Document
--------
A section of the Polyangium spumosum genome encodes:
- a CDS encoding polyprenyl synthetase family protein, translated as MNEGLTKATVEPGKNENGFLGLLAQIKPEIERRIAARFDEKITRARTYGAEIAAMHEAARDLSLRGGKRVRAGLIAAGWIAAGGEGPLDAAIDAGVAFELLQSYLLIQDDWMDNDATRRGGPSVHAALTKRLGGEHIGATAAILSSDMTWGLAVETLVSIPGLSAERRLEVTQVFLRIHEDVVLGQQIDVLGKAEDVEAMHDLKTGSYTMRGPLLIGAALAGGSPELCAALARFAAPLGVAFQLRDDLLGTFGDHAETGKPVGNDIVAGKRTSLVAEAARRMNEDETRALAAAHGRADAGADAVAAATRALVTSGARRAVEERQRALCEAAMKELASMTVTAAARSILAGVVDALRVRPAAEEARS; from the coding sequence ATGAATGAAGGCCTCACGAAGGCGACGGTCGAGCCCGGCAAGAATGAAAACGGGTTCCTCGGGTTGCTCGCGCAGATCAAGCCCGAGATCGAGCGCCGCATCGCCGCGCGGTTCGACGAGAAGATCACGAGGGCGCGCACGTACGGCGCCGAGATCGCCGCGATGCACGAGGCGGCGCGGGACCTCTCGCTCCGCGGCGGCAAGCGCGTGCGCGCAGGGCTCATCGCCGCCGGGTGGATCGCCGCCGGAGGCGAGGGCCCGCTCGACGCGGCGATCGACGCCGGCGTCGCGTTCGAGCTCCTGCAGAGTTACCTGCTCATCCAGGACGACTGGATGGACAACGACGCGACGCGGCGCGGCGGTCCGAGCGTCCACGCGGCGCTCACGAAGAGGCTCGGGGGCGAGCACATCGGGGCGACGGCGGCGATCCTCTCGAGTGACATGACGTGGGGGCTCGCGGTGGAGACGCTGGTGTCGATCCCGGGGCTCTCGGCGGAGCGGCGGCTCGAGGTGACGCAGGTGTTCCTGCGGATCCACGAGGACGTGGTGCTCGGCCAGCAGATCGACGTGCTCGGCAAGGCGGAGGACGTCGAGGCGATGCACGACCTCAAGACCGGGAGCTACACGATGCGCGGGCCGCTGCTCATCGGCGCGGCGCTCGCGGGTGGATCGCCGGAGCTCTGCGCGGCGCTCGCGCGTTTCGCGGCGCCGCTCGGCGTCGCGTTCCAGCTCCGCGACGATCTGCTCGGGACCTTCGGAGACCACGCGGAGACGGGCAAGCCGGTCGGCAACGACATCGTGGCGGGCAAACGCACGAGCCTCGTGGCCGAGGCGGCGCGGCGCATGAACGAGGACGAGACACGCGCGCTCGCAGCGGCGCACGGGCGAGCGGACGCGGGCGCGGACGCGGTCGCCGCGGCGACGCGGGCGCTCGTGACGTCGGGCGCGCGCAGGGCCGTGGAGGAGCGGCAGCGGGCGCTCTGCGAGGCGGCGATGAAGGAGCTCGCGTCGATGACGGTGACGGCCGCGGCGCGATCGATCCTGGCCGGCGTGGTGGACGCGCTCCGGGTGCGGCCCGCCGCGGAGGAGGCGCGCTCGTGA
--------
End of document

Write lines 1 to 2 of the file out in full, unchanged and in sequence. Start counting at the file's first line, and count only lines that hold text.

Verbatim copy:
A section of the Polyangium spumosum genome encodes:
- a CDS encoding polyprenyl synthetase family protein, translated as MNEGLTKATVEPGKNENGFLGLLAQIKPEIERRIAARFDEKITRARTYGAEIAAMHEAARDLSLRGGKRVRAGLIAAGWIAAGGEGPLDAAIDAGVAFELLQSYLLIQDDWMDNDATRRGGPSVHAALTKRLGGEHIGATAAILSSDMTWGLAVETLVSIPGLSAERRLEVTQVFLRIHEDVVLGQQIDVLGKAEDVEAMHDLKTGSYTMRGPLLIGAALAGGSPELCAALARFAAPLGVAFQLRDDLLGTFGDHAETGKPVGNDIVAGKRTSLVAEAARRMNEDETRALAAAHGRADAGADAVAAATRALVTSGARRAVEERQRALCEAAMKELASMTVTAAARSILAGVVDALRVRPAAEEARS; from the coding sequence ATGAATGAAGGCCTCACGAAGGCGACGGTCGAGCCCGGCAAGAATGAAAACGGGTTCCTCGGGTTGCTCGCGCAGATCAAGCCCGAGATCGAGCGCCGCATCGCCGCGCGGTTCGACGAGAAGATCACGAGGGCGCGCACGTACGGCGCCGAGATCGCCGCGATGCACGAGGCGGCGCGGGACCTCTCGCTCCGCGGCGGCAAGCGCGTGCGCGCAGGGCTCATCGCCGCCGGGTGGATCGCCGCCGGAGGCGAGGGCCCGCTCGACGCGGCGATCGACGCCGGCGTCGCGTTCGAGCTCCTGCAGAGTTACCTGCTCATCCAGGACGACTGGATGGACAACGACGCGACGCGGCGCGGCGGTCCGAGCGTCCACGCGGCGCTCACGAAGAGGCTCGGGGGCGAGCACATCGGGGCGACGGCGGCGATCCTCTCGAGTGACATGACGTGGGGGCTCGCGGTGGAGACGCTGGTGTCGATCCCGGGGCTCTCGGCGGAGCGGCGGCTCGAGGTGACGCAGGTGTTCCTGCGGATCCACGAGGACGTGGTGCTCGGCCAGCAGATCGACGTGCTCGGCAAGGCGGAGGACGTCGAGGCGATGCACGACCTCAAGACCGGGAGCTACACGATGCGCGGGCCGCTGCTCATCGGCGCGGCGCTCGCGGGTGGATCGCCGGAGCTCTGCGCGGCGCTCGCGCGTTTCGCGGCGCCGCTCGGCGTCGCGTTCCAGCTCCGCGACGATCTGCTCGGGACCTTCGGAGACCACGCGGAGACGGGCAAGCCGGTCGGCAACGACATCGTGGCGGGCAAACGCACGAGCCTCGTGGCCGAGGCGGCGCGGCGCATGAACGAGGACGAGACACGCGCGCTCGCAGCGGCGCACGGGCGAGCGGACGCGGGCGCGGACGCGGTCGCCGCGGCGACGCGGGCGCTCGTGACGTCGGGCGCGCGCAGGGCCGTGGAGGAGCGGCAGCGGGCGCTCTGCGAGGCGGCGATGAAGGAGCTCGCGTCGATGACGGTGACGGCCGCGGCGCGATCGATCCTGGCCGGCGTGGTGGACGCGCTCCGGGTGCGGCCCGCCGCGGAGGAGGCGCGCTCGTGA